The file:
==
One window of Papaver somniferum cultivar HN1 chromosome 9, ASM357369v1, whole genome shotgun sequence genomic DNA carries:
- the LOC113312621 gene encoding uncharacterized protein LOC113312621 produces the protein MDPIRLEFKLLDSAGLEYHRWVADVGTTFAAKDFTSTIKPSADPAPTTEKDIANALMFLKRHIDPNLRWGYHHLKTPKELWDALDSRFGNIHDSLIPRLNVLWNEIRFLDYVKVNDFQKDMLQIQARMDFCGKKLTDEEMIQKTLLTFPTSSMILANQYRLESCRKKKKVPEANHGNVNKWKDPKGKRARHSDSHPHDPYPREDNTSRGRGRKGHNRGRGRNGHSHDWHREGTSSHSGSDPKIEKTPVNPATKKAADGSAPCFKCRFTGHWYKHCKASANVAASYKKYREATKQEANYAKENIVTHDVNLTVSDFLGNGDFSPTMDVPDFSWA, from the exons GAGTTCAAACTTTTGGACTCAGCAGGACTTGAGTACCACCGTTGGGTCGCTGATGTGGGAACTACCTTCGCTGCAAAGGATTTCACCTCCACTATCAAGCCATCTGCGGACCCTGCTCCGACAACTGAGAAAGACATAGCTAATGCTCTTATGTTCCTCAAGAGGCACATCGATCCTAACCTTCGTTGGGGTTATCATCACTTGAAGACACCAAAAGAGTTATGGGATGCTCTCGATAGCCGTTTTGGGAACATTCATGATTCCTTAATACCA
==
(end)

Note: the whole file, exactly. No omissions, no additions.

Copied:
One window of Papaver somniferum cultivar HN1 chromosome 9, ASM357369v1, whole genome shotgun sequence genomic DNA carries:
- the LOC113312621 gene encoding uncharacterized protein LOC113312621 produces the protein MDPIRLEFKLLDSAGLEYHRWVADVGTTFAAKDFTSTIKPSADPAPTTEKDIANALMFLKRHIDPNLRWGYHHLKTPKELWDALDSRFGNIHDSLIPRLNVLWNEIRFLDYVKVNDFQKDMLQIQARMDFCGKKLTDEEMIQKTLLTFPTSSMILANQYRLESCRKKKKVPEANHGNVNKWKDPKGKRARHSDSHPHDPYPREDNTSRGRGRKGHNRGRGRNGHSHDWHREGTSSHSGSDPKIEKTPVNPATKKAADGSAPCFKCRFTGHWYKHCKASANVAASYKKYREATKQEANYAKENIVTHDVNLTVSDFLGNGDFSPTMDVPDFSWA, from the exons GAGTTCAAACTTTTGGACTCAGCAGGACTTGAGTACCACCGTTGGGTCGCTGATGTGGGAACTACCTTCGCTGCAAAGGATTTCACCTCCACTATCAAGCCATCTGCGGACCCTGCTCCGACAACTGAGAAAGACATAGCTAATGCTCTTATGTTCCTCAAGAGGCACATCGATCCTAACCTTCGTTGGGGTTATCATCACTTGAAGACACCAAAAGAGTTATGGGATGCTCTCGATAGCCGTTTTGGGAACATTCATGATTCCTTAATACCA